Today I was listening to a beautiful rendition of 'Let the bright Seraphim' by Lesley Garrett and I thought seraphim would be a plural noun, based on the rules of the Hebrew language. But was the singular seraph?
Yes, my computer's dictionary said it was.
But it's a back-formation, a word formed by deleting the suffix from 'seraphim'. The Princeton WordNet explains a back-formation as 'a word invented (usually unwittingly by subtracting an affix) on the assumption that a familiar word derives from it.' For instance, the verb burgle came into use because of the mistaken assumption that burglar is a noun formed by adding the ar ending.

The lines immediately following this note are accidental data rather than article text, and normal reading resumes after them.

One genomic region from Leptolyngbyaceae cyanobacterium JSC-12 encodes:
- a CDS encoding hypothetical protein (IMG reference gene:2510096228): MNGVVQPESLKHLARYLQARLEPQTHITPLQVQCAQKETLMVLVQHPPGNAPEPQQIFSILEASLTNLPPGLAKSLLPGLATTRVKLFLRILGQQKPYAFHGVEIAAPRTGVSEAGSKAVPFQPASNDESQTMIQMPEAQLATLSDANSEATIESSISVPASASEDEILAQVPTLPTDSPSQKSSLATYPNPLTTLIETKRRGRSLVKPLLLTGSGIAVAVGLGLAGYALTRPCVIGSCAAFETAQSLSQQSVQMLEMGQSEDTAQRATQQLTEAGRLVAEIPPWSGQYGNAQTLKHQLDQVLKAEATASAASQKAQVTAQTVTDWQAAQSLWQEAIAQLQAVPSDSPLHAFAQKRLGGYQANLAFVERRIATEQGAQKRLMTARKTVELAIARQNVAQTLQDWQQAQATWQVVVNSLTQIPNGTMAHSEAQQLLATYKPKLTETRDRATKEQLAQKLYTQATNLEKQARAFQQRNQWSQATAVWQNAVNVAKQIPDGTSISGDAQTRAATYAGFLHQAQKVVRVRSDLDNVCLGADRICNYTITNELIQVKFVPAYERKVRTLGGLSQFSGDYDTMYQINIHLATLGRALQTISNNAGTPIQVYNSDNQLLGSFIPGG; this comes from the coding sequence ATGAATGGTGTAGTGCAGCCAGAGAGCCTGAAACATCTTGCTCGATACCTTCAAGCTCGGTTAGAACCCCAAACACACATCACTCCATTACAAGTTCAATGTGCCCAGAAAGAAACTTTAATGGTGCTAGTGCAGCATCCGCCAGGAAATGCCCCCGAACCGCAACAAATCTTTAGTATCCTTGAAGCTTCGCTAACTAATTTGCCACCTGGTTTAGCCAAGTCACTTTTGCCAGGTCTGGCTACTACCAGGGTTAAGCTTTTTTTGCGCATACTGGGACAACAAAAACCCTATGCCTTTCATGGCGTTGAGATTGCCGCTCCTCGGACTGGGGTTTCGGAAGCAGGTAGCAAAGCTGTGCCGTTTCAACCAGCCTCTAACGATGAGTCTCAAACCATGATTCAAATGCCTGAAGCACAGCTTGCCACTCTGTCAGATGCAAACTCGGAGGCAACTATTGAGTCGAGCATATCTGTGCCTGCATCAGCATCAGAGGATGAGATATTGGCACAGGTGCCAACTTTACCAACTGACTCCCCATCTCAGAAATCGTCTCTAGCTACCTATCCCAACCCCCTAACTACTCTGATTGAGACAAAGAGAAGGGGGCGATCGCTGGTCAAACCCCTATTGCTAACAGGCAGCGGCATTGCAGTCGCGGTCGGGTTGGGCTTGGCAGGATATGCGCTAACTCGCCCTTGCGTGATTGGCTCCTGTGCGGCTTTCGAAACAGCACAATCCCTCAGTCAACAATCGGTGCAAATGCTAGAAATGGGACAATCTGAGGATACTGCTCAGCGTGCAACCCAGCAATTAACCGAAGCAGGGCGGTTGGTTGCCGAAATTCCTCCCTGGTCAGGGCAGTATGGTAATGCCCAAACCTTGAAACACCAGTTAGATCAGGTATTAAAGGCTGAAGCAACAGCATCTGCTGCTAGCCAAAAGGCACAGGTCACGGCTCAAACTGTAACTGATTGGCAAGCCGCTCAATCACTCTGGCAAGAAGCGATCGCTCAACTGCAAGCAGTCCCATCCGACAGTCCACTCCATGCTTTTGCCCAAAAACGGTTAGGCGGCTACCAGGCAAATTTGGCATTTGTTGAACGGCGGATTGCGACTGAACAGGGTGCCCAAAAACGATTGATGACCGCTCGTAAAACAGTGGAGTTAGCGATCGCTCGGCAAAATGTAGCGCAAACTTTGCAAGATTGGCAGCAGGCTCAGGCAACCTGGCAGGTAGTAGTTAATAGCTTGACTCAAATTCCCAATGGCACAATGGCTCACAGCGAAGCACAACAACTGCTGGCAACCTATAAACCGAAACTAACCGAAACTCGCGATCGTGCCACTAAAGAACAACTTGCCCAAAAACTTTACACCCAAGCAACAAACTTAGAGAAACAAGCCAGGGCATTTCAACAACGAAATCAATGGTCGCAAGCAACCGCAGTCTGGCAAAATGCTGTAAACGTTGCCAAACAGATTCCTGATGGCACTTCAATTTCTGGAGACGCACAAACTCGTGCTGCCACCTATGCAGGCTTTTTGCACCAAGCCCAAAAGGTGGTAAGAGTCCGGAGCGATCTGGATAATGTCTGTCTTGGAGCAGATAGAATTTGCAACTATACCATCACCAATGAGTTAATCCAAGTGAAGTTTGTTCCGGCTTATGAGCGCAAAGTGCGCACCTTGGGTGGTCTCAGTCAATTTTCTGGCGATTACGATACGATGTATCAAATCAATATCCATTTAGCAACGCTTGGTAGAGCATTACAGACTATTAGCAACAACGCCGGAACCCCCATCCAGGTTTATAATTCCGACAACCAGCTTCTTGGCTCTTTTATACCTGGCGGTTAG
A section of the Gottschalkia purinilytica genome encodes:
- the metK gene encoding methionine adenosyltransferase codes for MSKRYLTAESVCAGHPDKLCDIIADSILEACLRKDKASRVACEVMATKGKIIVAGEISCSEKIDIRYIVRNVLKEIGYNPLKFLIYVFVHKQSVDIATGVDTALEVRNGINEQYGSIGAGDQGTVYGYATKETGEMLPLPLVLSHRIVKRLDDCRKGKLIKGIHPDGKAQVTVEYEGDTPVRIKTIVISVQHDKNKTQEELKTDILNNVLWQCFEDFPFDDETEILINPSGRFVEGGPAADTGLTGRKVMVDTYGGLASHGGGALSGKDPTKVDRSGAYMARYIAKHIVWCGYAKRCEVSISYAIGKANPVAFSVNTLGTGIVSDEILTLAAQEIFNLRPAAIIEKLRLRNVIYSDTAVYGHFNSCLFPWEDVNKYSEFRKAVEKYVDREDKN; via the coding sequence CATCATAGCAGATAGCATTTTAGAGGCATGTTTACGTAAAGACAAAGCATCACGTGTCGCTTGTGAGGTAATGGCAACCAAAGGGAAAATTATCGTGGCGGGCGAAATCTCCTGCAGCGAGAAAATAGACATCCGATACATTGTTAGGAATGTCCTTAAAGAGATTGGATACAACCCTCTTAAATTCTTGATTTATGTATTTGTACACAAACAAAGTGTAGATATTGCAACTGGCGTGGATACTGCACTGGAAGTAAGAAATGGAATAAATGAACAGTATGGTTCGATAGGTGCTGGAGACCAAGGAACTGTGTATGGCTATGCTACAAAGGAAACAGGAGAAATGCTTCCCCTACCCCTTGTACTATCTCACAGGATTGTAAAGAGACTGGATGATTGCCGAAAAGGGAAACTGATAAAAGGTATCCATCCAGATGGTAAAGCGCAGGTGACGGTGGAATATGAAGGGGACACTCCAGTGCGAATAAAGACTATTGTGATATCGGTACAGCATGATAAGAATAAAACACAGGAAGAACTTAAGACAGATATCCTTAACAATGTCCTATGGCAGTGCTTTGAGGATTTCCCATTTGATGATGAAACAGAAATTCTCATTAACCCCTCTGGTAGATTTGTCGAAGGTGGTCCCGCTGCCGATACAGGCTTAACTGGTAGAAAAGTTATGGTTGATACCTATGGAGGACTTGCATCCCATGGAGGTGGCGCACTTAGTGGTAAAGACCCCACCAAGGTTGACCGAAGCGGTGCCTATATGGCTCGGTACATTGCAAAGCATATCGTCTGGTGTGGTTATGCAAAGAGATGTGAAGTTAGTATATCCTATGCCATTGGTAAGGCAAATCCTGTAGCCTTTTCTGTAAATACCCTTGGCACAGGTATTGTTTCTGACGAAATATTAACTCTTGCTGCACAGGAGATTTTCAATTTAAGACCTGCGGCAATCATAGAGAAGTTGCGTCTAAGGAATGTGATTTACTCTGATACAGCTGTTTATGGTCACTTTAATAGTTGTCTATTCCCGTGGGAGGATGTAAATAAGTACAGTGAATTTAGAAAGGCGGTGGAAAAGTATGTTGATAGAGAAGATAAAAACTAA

As William Safire said in the New York Times, "People do not consciously work out the backward step, but they have a sense that burgle is to burglar what sail is to sailor."
The Online Etymology Dictionary dates the first use of seraph to 1667, by Milton, and suggests he formed this singular noun by analogy with cherub/cherubim.
I guess Milton wouldn't have had much experience with Hebrew plurals used in English, as they're not common. Nowadays there are only a handful in use. Laurie Bauer, in the book Morphological Productivity, says there are probably only cherubim, seraphim, kibbutzim and goyim in regular use.
After considering all this information I was left with the question: what did people before 1667 call one of the seraphim?
Maybe they just didn't talk about them.